In Shakespeare’s play Macbeth the forest of Birnam Wood fulfills a seemingly impossible prophecy by moving to surround the murderous king (the marching trees are helped, of course, by an army of axe-wielding camouflaged Scots). The Arctic tundra may soon feel much like the doomed Macbeth with an army of trees (and invading species) closing in. In a recent study, researchers found that climate change is likely to push the northern forests of the boreal into the Arctic tundra—a trend that is already being confirmed in Alaska.
Analyzing 16 global climate models starting in 1950 and ending at the close of the 21st Century, researchers found that the tundra of North America, Europe and Asia will be increasingly encroached upon by pine and deciduous forest.
“The response of vegetation usually lags changes in climate. The plants don’t have legs, so it takes time for plant seed dispersal, germination and establishment of seedlings,” Song Feng, research assistant professor at University of Nebraska-Lincoln’s School of Natural Resource, said in a press release.
Aerial view of the Tongass Forest. Photo by Rhett A. Butler.
As temperatures rise regionally by 5.6 to 9.5 degrees Fahrenheit, a quarter to a half of the Arctic could be impacted, according to the study in Climate Dynamics, depending on future greenhouse gas emissions. Tundra vegetation is expected to lessen by 33-44% by 2099.
The ecosystem changes could impact climate as well, eplains Feng: “the expansion of forest may amplify global warming, because the newly forested areas can reduce the surface reflectivity, thereby further warming the Arctic. The shrinkage of tundra and expansion of forest may also impact the habitat for wildlife and local residents.”
The models predicted that the tundra would vanish quickest in North America with boreal forest covering most of northern Canada and Alaska’s tundra by mid-century.
Happening in real time in Alaska
While Feng’s study employed computer models to predict the future, a recent study in Ecology Letter has shown that ecosystems are already shifting in Alaska.
Combining satellite images and tree-ring data, the study found increased growth of boreal forest at the edge of Alaska’s tundra.
“The results provide evidence for the initiation of a biome shift in response to climate change, and indicate that some ecosystem models may be missing fundamental changes taking place in the circumpolar region,” explained lead author Pieter Beck, a post-doctoral fellow at Wood’s Hole Research in a press release.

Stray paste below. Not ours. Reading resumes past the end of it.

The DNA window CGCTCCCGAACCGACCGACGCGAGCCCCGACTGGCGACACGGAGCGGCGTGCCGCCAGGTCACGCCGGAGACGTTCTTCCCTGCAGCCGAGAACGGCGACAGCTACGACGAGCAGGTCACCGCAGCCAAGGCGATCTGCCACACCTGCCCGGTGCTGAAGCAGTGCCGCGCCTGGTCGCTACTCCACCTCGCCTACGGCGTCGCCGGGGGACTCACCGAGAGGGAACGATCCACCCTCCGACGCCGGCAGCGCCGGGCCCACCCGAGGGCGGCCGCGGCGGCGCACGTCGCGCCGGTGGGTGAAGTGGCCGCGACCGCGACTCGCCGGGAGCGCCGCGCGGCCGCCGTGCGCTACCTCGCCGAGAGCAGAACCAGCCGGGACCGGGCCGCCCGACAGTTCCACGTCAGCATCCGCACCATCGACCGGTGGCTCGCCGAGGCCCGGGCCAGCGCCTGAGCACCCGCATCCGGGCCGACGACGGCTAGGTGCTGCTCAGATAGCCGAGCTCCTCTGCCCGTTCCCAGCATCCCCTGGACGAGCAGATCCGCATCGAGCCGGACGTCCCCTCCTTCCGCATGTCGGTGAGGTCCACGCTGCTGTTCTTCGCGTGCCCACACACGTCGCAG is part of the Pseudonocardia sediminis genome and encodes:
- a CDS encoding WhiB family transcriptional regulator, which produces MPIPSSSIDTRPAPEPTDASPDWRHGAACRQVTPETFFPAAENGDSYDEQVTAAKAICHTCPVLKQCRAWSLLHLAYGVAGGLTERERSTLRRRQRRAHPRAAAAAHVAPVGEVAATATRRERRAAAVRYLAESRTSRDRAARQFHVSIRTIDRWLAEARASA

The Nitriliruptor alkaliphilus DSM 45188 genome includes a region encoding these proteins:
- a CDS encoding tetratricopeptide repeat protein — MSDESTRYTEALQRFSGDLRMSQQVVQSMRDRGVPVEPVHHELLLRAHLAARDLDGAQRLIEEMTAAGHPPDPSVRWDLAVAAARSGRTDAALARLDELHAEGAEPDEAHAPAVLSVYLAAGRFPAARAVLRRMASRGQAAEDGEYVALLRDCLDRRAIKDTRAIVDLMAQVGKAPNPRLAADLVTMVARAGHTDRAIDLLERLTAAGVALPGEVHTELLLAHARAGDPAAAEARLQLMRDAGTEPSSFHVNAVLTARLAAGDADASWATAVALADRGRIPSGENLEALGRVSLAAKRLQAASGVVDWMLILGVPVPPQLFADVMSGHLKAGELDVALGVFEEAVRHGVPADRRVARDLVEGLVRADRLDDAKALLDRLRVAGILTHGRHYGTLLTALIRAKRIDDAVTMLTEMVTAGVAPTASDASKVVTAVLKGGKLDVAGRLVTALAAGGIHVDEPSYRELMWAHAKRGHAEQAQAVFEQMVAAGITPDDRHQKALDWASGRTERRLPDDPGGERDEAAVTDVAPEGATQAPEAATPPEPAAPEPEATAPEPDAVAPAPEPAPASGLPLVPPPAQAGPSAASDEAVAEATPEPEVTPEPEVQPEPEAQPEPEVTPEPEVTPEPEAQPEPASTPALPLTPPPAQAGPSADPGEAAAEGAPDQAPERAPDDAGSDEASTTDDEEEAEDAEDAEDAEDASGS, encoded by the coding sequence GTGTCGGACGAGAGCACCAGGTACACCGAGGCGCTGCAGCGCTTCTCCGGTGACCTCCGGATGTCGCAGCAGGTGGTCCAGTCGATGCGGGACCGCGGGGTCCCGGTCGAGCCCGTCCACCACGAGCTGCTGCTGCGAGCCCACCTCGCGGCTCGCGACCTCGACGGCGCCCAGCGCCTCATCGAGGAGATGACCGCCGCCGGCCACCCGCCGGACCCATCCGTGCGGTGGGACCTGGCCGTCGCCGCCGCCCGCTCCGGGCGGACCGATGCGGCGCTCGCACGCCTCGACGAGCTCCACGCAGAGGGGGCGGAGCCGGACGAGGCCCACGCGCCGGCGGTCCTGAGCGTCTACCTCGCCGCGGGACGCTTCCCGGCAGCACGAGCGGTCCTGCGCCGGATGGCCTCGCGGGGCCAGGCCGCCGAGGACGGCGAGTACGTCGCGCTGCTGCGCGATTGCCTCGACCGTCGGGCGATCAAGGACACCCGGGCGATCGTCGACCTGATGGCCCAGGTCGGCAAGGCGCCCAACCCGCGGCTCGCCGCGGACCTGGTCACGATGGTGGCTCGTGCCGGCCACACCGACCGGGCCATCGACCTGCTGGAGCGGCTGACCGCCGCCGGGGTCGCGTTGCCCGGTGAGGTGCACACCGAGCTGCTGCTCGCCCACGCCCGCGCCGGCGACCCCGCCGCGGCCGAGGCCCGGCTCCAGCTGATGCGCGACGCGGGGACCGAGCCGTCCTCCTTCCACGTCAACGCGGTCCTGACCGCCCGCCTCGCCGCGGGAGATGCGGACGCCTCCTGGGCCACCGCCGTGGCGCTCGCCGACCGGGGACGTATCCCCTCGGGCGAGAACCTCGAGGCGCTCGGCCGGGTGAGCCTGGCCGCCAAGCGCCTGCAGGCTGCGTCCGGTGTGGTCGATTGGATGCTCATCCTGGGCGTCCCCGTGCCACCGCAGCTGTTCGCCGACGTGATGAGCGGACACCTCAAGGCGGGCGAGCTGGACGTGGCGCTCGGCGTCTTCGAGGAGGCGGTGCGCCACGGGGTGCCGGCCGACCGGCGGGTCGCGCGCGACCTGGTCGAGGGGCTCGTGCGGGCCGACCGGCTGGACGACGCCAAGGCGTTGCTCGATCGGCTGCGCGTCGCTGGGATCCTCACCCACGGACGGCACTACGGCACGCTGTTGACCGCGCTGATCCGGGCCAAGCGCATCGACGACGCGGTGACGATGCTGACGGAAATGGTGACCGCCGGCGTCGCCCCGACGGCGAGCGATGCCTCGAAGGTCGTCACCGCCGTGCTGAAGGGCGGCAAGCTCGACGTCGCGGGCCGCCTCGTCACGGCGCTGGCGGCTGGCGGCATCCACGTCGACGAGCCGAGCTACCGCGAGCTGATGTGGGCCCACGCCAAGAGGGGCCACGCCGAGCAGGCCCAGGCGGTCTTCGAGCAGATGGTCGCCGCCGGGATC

In addition, the study found that tree growth had actually slowed throughout much of Alaska’s forest.
“Recent temperature increases have reduced tree growth over most of central Alaska, and increased growth in places where the temperature used to be too low for optimum growth, such as the Western Alaska tundra margin. Summer temperatures in central Interior Alaska are now almost too warm for white spruce to survive,” explained co-author Glenn Juday, professor of forest ecology at the University of Alaska Fairbanks.
CITATIONS: Feng S., C-H. Ho, Q. Hu, R. J. Oglesby and S-J. Jeong (2010).Evaluating observed and projected future climate changes for the Arctic using the Koppen-Trewartha climate classification. Climate Dynamics. DOI: 10.1007/s00382-011-1020-6.
Pieter S. A. Beck, Glenn P. Juday, Claire Alix, Valerie A. Barber, Stephen E. Winslow, Emily E. Sousa, Patricia Heiser, James D. Herriges, Scott J. Goetz. Changes in forest productivity across Alaska consistent with biome shift. Ecology Letters, 2011; DOI: 10.1111/j.1461-0248.2011.01598.x
(07/11/2010) Most of the US’s large ecosystems are but shadows of their former selves. The old-growth deciduous forests that once covered nearly all of the east and mid-west continental US are gone, reduced to a few fragmented patches that are still being lost. The tall grassy plains that once stretched further than any eye could see have been almost wholly replaced by agriculture and increasing suburbs. Habitats, from deserts to western forests, are largely carved by roads and under heavy impact from resource exploitation to invasive species. Coastal marine systems, once super abundant, have partially collapsed in many places due to overfishing, as well as pollution and development. Despite this, there are still places in the US where the ‘wild’ in wilderness remains largely true, and one of those is the Tongass temperate rainforest of Southeast Alaska.
(05/19/2010) In what is being heralded as the ‘world’s largest conservation agreement’ 20 Canadian forestry companies and nine environmental organizations have announced an agreement covering 72 million hectares of the Canadian boreal forest (an area bigger than France). Reaching a major compromise, the agreement essentially ends a long battle between several environmental groups and the companies signing on, all members of the Forest Products Association of Canada (FPAC).
(04/07/2010) The United States’ Eastern forests have suffered a “substantial and sustained net loss” over the past few decades, according to a detailed study appearing in BioScience. From 1973 to 2000, Eastern have declined by 4.1 percent or 3.7 million hectares. Deforestation occurred in all Eastern regions, but the loss was most concentrated in the southeastern plains.